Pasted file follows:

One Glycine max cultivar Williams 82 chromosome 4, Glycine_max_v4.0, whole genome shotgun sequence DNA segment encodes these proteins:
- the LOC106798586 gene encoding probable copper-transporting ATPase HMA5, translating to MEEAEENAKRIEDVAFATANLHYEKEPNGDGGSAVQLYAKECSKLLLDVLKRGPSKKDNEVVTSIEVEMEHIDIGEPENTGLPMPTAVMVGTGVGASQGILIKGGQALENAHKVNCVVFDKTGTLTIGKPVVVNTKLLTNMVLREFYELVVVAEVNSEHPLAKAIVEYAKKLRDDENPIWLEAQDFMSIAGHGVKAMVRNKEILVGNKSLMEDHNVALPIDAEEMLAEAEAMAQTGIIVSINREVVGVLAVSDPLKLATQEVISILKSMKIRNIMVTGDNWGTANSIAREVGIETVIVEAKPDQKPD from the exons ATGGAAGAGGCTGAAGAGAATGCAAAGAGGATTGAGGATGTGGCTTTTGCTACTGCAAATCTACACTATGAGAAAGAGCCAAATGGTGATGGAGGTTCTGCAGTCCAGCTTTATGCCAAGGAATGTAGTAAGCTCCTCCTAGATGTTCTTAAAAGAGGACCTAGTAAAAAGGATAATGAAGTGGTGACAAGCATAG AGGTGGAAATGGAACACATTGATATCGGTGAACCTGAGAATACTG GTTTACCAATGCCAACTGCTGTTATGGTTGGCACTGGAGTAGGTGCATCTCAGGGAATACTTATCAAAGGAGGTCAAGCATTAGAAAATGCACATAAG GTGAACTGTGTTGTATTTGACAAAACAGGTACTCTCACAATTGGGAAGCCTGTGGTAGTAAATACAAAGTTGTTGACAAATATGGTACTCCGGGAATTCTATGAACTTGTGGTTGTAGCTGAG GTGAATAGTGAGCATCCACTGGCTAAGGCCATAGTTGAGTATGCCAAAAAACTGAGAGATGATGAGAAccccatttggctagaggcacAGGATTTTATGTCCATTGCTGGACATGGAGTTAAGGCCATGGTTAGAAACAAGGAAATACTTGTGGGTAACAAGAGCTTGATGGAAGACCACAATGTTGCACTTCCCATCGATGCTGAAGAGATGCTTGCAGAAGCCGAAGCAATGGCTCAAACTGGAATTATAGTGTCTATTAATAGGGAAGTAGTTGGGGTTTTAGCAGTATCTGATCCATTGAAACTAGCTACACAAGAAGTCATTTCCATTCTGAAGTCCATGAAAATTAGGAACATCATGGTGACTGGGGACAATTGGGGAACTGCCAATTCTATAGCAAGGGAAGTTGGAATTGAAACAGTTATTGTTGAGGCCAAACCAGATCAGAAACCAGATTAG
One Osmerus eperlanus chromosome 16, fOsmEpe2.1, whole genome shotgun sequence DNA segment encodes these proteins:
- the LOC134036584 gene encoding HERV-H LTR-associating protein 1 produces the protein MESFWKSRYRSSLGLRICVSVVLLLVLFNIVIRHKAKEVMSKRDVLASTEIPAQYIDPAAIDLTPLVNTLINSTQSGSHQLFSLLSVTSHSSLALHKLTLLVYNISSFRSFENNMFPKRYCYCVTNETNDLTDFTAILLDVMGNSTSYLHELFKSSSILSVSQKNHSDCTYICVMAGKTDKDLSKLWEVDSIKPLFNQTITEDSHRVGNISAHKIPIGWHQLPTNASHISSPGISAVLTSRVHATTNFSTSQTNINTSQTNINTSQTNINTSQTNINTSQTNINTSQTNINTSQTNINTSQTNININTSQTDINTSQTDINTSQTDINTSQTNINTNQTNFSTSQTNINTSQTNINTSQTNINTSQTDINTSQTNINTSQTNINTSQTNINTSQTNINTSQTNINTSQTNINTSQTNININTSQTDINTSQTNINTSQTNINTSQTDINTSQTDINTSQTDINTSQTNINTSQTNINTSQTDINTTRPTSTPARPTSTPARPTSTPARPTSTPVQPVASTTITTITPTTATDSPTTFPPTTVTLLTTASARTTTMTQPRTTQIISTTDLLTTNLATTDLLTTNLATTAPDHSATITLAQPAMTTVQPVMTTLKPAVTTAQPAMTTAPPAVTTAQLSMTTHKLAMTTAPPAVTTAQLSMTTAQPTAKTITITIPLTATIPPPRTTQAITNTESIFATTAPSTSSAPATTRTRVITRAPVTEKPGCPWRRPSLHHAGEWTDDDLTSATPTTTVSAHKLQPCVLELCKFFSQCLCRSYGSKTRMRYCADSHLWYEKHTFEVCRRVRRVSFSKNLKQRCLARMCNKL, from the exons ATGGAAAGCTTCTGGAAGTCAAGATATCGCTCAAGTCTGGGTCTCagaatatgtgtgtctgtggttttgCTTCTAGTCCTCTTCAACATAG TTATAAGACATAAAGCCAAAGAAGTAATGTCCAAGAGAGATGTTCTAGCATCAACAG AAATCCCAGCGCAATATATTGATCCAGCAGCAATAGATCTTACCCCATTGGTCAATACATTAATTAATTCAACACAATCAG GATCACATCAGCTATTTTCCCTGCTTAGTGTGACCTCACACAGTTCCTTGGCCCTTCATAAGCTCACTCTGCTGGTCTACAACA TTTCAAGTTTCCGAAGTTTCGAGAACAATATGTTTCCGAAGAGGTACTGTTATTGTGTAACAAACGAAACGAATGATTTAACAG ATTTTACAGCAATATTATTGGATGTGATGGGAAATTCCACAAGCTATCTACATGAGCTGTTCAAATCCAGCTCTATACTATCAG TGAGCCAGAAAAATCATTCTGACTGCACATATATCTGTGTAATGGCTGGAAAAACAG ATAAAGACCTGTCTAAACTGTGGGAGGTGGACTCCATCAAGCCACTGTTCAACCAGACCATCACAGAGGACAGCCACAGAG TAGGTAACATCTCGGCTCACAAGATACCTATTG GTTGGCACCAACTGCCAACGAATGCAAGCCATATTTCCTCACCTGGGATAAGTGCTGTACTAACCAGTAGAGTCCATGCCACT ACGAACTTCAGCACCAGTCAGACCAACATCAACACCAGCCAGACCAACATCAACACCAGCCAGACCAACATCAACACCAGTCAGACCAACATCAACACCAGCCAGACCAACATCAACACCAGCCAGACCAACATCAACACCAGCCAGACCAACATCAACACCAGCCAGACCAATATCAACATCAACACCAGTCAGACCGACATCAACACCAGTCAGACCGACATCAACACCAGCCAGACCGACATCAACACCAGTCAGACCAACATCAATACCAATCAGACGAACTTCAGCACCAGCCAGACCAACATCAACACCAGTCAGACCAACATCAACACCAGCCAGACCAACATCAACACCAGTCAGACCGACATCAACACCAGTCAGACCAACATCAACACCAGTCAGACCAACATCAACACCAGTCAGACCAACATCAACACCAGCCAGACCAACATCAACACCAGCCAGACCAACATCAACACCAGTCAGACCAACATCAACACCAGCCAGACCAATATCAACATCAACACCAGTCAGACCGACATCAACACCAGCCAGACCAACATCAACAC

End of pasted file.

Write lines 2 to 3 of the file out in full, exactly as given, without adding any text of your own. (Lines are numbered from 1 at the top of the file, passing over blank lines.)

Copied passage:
- the LOC106798586 gene encoding probable copper-transporting ATPase HMA5, translating to MEEAEENAKRIEDVAFATANLHYEKEPNGDGGSAVQLYAKECSKLLLDVLKRGPSKKDNEVVTSIEVEMEHIDIGEPENTGLPMPTAVMVGTGVGASQGILIKGGQALENAHKVNCVVFDKTGTLTIGKPVVVNTKLLTNMVLREFYELVVVAEVNSEHPLAKAIVEYAKKLRDDENPIWLEAQDFMSIAGHGVKAMVRNKEILVGNKSLMEDHNVALPIDAEEMLAEAEAMAQTGIIVSINREVVGVLAVSDPLKLATQEVISILKSMKIRNIMVTGDNWGTANSIAREVGIETVIVEAKPDQKPD from the exons ATGGAAGAGGCTGAAGAGAATGCAAAGAGGATTGAGGATGTGGCTTTTGCTACTGCAAATCTACACTATGAGAAAGAGCCAAATGGTGATGGAGGTTCTGCAGTCCAGCTTTATGCCAAGGAATGTAGTAAGCTCCTCCTAGATGTTCTTAAAAGAGGACCTAGTAAAAAGGATAATGAAGTGGTGACAAGCATAG AGGTGGAAATGGAACACATTGATATCGGTGAACCTGAGAATACTG GTTTACCAATGCCAACTGCTGTTATGGTTGGCACTGGAGTAGGTGCATCTCAGGGAATACTTATCAAAGGAGGTCAAGCATTAGAAAATGCACATAAG GTGAACTGTGTTGTATTTGACAAAACAGGTACTCTCACAATTGGGAAGCCTGTGGTAGTAAATACAAAGTTGTTGACAAATATGGTACTCCGGGAATTCTATGAACTTGTGGTTGTAGCTGAG GTGAATAGTGAGCATCCACTGGCTAAGGCCATAGTTGAGTATGCCAAAAAACTGAGAGATGATGAGAAccccatttggctagaggcacAGGATTTTATGTCCATTGCTGGACATGGAGTTAAGGCCATGGTTAGAAACAAGGAAATACTTGTGGGTAACAAGAGCTTGATGGAAGACCACAATGTTGCACTTCCCATCGATGCTGAAGAGATGCTTGCAGAAGCCGAAGCAATGGCTCAAACTGGAATTATAGTGTCTATTAATAGGGAAGTAGTTGGGGTTTTAGCAGTATCTGATCCATTGAAACTAGCTACACAAGAAGTCATTTCCATTCTGAAGTCCATGAAAATTAGGAACATCATGGTGACTGGGGACAATTGGGGAACTGCCAATTCTATAGCAAGGGAAGTTGGAATTGAAACAGTTATTGTTGAGGCCAAACCAGATCAGAAACCAGATTAG
One Osmerus eperlanus chromosome 16, fOsmEpe2.1, whole genome shotgun sequence DNA segment encodes these proteins: